Ruston Kelly
Dying Star

Dying Star

“I’m so glad that chapter of my life is over.”

Ruston Kelly tweeted those words out while introducing “Faceplant,” one of the (many) pre-release songs from his full-length debut album, Dying Star. They could just as easily be applied to the album as a whole, which exorcises a boatload of demons over the course of 14 beautiful, despairing songs. It’s a heavy listen: Kelly doesn’t try to glamorize his portraits of heartbreak, nor is he anything but candid about his personal struggles with addiction. Kelly overdosed in early 2016 and ended up in rehab. Later that year, he released his debut EP, called Halloween. He’s been building buzz ever since, and seems poised to explode with Dying Star. He also fell in love, getting married earlier this year to country music star Kacey Musgraves.

While things might be looking up for Kelly now, though, Dying Star is firmly focused on his life’s previous chapter. In that sense, the album bears a certain resemblance to Jason Isbell’s Southeastern, another record about redemption following years of darkness. “I’m a dying star in your junkyard heart/And I’m some kid puking outside of some bar/Or maybe I’m just crazy,” Kelly sings in “Mercury,” a song about delirious loneliness and the way people cope with it. In most of these songs, Kelly is doing just that: coping. Coping with being alone. Coping with being heartbroken. Coping with regrets about his own mistakes and everything they cost. “I ain’t been doing too well/But I’ve found a few things that help,” he sings in “Blackout.” “I blackout in a bar, I get high in my car/I drive ‘round in circles ‘til I’m seeing stars/I get so fucked up to forget who you are/I dumb down my head so I can’t feel my heart pound/And blackout.”

On first listen, Dying Star feels almost too painful to listen to. You expect the album to climb toward lightness and hope as it spins forward, but it never does. The closest thing to uplift happens on track two, with the surging, highway-ready love song that is “Mockingbird.” The second half of the record, meanwhile, features most of the sharpest gut-punches, stacking heartbreakers like “Mercury,” “Anchors,” “Just for the Record,” “Trying to Let Her,” and “Jericho” one after the other. But Kelly has his reasons for dwelling in the darkness. “A lot of my music is focused on suffering, or trying to understand the human condition through the lens of suffering,” he said in the lead-up to this album. “[That] probably sounds totally depressing, but it’s actually the flipside of that. Sometimes you’ve gotta go into that darkness. You need to get lost and then figure out for yourself how to find your way back. That’s the only way we can find pure joy, and really be thankful for the life we’ve been given.”

There’s often a tendency among onlookers to expect artists’ songs to reflect their current situations. Dwelling on the sadness of the past when you’ve found a happier present seems to some like a betrayal of the life you are living now. To those people, Dying Star might seem almost performative in its heartbreak. Surely Ruston Kelly could have written a “love” album, given the life he has now. Kacey Musgraves’ Golden Hour, which is largely about her relationship with Kelly, is just such an album, and is splendid and uplifting with its songs about falling hard for the right person at the right time. But as Jason Isbell once wrote, “Never get why folks ask, ‘Now that life is good, what will you write about?’ As if there aren’t a thousand things a day that break your heart.” For many, the past is one of those things. Even in the happiest times, memories from darker moments can come to the fore. Reflecting on those memories and trying to address why you aren’t over them yet is not only healthy; it’s important. Your past is part of you, and remembering it, learning from it, and channeling it into something positive often leads to the best art.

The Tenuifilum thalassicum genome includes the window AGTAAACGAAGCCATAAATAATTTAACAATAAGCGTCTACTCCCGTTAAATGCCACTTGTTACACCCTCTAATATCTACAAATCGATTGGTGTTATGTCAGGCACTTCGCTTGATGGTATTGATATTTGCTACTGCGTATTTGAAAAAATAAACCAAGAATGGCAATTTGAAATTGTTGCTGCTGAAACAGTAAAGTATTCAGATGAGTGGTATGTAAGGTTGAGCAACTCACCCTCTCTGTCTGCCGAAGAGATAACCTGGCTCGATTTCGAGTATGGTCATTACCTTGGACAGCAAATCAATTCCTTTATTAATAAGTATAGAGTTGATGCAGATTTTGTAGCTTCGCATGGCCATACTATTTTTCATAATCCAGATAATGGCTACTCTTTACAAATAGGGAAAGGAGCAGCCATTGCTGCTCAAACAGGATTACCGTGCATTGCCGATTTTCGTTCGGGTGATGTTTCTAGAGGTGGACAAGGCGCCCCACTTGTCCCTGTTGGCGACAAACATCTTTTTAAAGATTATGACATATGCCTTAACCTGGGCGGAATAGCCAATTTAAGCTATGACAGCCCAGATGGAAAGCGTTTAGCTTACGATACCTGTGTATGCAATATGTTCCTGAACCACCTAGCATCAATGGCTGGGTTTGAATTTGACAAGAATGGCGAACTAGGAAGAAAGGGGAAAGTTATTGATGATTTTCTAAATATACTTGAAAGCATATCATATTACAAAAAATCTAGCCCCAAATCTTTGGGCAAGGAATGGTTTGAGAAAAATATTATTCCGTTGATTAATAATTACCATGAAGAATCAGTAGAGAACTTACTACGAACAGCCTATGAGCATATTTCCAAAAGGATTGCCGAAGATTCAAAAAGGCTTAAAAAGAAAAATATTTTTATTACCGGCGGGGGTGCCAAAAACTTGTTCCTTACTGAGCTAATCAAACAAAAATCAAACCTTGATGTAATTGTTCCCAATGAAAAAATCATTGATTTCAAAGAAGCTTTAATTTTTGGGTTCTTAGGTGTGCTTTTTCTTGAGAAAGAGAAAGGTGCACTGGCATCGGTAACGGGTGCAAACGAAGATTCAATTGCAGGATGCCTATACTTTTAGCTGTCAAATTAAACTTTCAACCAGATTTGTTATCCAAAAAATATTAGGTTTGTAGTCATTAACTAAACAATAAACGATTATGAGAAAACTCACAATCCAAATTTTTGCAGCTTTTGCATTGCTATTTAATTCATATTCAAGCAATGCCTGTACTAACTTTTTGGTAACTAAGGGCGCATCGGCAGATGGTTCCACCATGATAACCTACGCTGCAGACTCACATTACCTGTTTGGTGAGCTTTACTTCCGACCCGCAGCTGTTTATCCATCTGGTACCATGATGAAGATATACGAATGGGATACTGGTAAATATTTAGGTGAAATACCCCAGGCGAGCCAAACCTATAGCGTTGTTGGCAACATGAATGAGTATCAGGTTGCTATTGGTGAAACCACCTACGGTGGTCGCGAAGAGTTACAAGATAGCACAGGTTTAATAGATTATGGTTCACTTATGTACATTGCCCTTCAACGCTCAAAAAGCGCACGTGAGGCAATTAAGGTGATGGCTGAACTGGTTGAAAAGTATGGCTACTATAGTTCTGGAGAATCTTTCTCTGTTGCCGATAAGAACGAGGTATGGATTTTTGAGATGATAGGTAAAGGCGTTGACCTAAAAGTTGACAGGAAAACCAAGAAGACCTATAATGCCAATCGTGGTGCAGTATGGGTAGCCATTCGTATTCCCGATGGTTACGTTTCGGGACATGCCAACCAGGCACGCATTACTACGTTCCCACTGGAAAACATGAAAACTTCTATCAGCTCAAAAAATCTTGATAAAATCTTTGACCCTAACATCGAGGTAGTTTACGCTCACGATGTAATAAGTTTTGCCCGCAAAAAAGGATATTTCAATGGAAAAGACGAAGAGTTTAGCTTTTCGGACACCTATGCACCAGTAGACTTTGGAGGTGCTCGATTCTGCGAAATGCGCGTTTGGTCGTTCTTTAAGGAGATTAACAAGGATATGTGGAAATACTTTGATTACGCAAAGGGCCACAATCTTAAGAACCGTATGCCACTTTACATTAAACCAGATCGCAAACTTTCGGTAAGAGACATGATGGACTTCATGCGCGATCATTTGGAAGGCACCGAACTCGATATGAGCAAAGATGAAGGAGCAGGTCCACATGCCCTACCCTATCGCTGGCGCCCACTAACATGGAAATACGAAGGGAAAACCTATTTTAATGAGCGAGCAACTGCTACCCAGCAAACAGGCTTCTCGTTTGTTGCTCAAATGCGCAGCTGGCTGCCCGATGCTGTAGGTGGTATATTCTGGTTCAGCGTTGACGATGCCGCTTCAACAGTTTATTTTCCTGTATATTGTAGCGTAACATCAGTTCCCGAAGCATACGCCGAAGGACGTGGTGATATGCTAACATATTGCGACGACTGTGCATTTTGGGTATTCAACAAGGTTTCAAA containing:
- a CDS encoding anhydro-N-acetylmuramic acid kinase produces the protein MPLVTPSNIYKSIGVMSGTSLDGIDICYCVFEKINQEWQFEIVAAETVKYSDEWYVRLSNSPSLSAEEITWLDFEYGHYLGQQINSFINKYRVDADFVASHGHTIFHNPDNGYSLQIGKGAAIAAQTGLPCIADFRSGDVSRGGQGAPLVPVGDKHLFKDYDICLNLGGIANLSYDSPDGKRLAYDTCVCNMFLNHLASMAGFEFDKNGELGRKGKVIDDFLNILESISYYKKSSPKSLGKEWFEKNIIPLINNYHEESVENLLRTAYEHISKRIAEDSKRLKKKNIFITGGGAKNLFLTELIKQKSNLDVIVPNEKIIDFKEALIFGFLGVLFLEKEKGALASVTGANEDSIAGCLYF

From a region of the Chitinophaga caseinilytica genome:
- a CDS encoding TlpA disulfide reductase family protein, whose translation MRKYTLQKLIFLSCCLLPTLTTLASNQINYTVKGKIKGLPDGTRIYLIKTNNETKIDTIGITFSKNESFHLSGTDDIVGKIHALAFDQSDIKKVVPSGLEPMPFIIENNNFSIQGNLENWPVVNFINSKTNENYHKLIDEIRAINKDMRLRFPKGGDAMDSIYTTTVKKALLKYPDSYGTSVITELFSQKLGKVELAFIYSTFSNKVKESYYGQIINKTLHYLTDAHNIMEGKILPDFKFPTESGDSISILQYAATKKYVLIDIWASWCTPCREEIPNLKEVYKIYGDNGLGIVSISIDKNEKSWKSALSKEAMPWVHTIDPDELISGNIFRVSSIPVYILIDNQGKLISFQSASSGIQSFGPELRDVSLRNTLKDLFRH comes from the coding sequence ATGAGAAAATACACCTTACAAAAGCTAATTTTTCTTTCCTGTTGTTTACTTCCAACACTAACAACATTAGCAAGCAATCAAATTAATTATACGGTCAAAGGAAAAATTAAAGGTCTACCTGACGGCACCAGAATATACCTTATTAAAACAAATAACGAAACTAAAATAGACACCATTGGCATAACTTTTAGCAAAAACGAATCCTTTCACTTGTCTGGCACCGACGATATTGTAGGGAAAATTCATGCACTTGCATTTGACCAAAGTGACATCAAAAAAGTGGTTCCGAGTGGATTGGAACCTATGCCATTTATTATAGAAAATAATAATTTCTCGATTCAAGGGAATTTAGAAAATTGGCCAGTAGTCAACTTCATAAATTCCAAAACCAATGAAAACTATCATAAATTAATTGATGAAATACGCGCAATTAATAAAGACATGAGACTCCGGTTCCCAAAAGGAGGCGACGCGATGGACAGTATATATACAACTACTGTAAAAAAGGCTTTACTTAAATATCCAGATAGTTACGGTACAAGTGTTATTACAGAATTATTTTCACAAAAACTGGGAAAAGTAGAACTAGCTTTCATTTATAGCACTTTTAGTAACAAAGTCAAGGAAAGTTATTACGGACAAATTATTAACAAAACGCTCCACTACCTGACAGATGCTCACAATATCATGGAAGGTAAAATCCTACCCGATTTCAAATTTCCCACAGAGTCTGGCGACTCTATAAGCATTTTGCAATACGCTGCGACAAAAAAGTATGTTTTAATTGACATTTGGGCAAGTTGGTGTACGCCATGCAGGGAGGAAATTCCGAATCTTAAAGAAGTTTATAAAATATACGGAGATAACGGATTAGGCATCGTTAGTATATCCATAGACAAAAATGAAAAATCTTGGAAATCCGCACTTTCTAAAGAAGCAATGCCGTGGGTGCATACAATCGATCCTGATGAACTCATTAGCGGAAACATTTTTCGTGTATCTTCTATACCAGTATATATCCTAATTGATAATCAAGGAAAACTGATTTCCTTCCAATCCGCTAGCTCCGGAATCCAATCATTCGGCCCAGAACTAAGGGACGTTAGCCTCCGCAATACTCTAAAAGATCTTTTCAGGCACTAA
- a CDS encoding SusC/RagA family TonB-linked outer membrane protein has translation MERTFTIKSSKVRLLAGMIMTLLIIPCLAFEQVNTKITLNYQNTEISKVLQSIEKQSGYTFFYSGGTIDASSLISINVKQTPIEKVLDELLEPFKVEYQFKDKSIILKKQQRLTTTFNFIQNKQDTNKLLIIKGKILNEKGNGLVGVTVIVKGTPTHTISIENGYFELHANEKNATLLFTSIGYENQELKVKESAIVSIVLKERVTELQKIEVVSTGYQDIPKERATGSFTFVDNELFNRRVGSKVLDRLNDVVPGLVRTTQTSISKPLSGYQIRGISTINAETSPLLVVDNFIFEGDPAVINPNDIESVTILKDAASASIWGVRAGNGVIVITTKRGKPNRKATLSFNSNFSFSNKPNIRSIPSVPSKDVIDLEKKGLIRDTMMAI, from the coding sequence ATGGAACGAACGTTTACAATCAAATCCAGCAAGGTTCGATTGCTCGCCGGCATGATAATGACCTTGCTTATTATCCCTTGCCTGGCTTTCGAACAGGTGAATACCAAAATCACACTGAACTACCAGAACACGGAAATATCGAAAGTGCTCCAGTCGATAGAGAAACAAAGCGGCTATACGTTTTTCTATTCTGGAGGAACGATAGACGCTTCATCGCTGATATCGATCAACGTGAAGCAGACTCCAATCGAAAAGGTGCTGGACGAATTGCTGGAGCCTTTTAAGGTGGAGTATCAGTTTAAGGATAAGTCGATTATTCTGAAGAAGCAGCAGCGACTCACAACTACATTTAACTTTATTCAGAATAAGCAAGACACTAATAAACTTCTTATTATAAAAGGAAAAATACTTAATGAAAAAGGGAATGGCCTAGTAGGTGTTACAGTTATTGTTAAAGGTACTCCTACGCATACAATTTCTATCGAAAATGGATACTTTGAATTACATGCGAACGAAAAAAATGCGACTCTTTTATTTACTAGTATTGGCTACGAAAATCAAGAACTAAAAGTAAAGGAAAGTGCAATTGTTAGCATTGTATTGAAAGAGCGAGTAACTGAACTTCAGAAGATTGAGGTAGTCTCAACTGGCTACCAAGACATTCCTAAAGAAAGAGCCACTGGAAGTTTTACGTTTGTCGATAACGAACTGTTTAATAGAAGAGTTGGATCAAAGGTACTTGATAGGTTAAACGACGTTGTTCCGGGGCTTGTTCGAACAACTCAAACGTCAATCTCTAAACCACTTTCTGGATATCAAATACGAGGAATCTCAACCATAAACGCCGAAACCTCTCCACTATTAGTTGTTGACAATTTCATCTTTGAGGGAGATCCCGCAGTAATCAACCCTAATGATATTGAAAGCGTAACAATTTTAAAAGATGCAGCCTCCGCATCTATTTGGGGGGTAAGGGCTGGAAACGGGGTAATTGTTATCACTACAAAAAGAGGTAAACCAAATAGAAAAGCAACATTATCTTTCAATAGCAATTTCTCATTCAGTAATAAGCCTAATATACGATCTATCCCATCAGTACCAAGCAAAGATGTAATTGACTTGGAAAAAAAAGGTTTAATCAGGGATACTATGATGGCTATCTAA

That’s certainly the case for Kelly and Dying Star. It’s a record that should offer immense comfort for souls still traveling the same darkened highways that Kelly had to stumble down to reach contentment. For solo nighttime drives or rainy days or moments where your heart doesn’t feel like it can take anymore pain, songs like “Anchors” and “Just for the Record” and “Dying Star” seem destined to act as powerful salves. “Love can be a heat wave/Love can be a cold rain,” Kelly sings on “Jericho,” an achingly gorgeous track he wrote with Natalie Hemby and Joy Williams (The Civil Wars). For the latter side of the coin, when everything seems broken and grey and cold, Dying Star seems like the kind of record that could legitimately save lives. Some albums are things you enjoy in passing but that never seem to leave a deeper mark. Other albums seem like life rafts, things you cling to when you don’t have anything else. Dying Star is the latter, and as an opening salvo from a talented newcomer, it’s a remarkably promising glimpse of things to come. It wouldn’t be a stretch to call it the Heartbreaker of the 2010s.